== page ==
Sunday, January 5, 2014

In search of healthy pizza by Jerry Brainum

I fell in love with my first bite at age 8, and have remained in love with it ever since. I'm talking about pizza, far and away my favorite food. And I'm not alone in this love affair. In 2005, pizza sales racked up $31 billion, with 3 billion pizzas sold in the United States. People consume 350 slices every second, or to put it another way, every man, woman, and child in the U.S consumes an average of 46 slices of pizza a year. Pizza is the fourth most craved food, behind cheese, chocolate, and ice cream. Despite this popularity, pizza is often classified as a "junk food," largely because of its high content of sodium and fat.
   Pizza has been around a long time in one form or another.A Latin text published in Gaeta, Italy in 997 A.D uses the word "pizza." In fact, the precursor to what we now refer to as pizza was focaccia, a flat bread to which was added various toppings. The Romans called it Panis Focasius, and one wonders if this were used to fuel the activities of Roman gladiators, who were largely vegetarian. The invention of modern pizza is usually attributed to Raffaele Esposito, a baker in Naples, Italy. Esposito owned a pizza restaurant, and prepared the pizza as a special dish for the king and queen of Italy, thus making pizza a meal fit for a king--and a queen.Along with the Black Hand, pizza came to New York in 1905, when Gennaro Lombardi opened the first pizzeria at 53 1/2 Spring street in Manhattan. Later, frozen pizza was invented by Rose Totino, whose name still graces a brand of frozen pizza.
       At first, it's difficult to understand why pizza earned its junk food reputation. Analysis of 100 grams or about 3 1/2 ounces of pizza shows that it contains 50 grams of carbohydrate;20 grams of tomato sauce;20 grams of mozzarella cheese;  4 grams of olive oil;2 grams of yeast, along with toppings. This pizza supplies 30 percent of the recommended dietary allowances of Vitamins A, C, B2, calcium, and protein. It provides 50 precent of the RDA for vitamin B1 or thiamine, and 35% of the RDA for iron. Some of the usual ingredients in pizza, such as olive oil, garlic, and oregano are also common components of the Mediterranean diet, known to be the only nutrition plan that may extend longevity.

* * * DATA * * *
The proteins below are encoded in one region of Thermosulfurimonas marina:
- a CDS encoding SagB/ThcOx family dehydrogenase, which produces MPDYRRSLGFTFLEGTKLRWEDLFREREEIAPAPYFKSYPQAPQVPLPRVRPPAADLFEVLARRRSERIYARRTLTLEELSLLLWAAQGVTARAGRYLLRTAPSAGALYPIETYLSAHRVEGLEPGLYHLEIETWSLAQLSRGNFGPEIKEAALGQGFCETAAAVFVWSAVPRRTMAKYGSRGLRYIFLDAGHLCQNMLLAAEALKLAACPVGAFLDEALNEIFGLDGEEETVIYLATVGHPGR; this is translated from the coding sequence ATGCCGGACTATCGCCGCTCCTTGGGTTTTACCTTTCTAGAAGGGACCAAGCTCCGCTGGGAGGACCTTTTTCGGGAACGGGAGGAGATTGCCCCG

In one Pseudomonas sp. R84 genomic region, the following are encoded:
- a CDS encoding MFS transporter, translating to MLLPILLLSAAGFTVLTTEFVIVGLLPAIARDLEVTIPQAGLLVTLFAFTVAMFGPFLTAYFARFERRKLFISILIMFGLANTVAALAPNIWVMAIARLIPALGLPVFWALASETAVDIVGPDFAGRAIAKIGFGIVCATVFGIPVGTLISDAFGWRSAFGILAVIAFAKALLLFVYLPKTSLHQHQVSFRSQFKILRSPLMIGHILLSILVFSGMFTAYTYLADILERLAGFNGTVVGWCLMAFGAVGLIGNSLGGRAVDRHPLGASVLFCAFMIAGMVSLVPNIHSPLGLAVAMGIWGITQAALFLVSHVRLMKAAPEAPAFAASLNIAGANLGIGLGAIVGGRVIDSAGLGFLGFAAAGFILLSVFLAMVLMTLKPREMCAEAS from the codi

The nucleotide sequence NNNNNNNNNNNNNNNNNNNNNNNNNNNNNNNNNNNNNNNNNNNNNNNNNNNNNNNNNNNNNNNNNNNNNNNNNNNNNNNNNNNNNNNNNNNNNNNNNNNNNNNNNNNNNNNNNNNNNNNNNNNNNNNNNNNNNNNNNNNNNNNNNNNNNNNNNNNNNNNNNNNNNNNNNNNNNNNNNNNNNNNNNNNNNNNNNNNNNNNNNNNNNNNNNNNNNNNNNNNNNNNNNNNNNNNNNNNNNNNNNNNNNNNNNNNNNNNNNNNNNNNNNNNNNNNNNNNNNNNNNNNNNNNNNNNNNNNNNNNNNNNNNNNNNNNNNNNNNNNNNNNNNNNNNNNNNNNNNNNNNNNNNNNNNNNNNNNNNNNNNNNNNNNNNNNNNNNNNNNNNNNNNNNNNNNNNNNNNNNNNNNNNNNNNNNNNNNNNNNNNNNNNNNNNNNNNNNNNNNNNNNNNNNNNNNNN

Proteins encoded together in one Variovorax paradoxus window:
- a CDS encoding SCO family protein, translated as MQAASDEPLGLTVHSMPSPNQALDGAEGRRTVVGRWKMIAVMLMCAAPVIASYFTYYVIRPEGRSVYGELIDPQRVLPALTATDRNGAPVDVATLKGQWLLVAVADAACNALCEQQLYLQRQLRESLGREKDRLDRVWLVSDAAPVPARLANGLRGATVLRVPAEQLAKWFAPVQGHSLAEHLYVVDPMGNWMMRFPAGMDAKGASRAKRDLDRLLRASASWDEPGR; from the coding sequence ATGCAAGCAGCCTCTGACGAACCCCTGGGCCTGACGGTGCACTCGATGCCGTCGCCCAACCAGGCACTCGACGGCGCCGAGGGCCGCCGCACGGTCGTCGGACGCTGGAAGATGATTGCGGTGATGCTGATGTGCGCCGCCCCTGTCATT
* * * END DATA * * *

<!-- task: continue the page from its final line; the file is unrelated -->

A 2003 study published in the International Journal of Cancer found that eating pizza lowered the risk of esophageal cancer by 59%; Oral cancer by 34%; and colon cancer by 26%. Much of this protective effect was thought to come from the tomato sauce and tomatoes in pizza, which are good sources of the nutrient, Lycopene, shown to have cancer preventive effects. Indeed, one celebrated study published by Harvard researchers a few years ago singled out pizza as a protective food against the development of prostate cancer. The prostate gland concentrates more lycopene than any other part of the body, and in that organ, it prevents oxidative reactions that could lead to cell mutations and cancer. A slice of pizza contains just over 2 milligrams of lycopene, a respectable dosage.
    In 2003, the results of a retrospective study of over 40,000 middle-aged women called the Women's Health Study examined 719 reported cases of cardiovascular disease, and found an inverse relationship between eating pizza and the development of cardiovascular disease. And this was true despite the high fat and sodium content of pizza.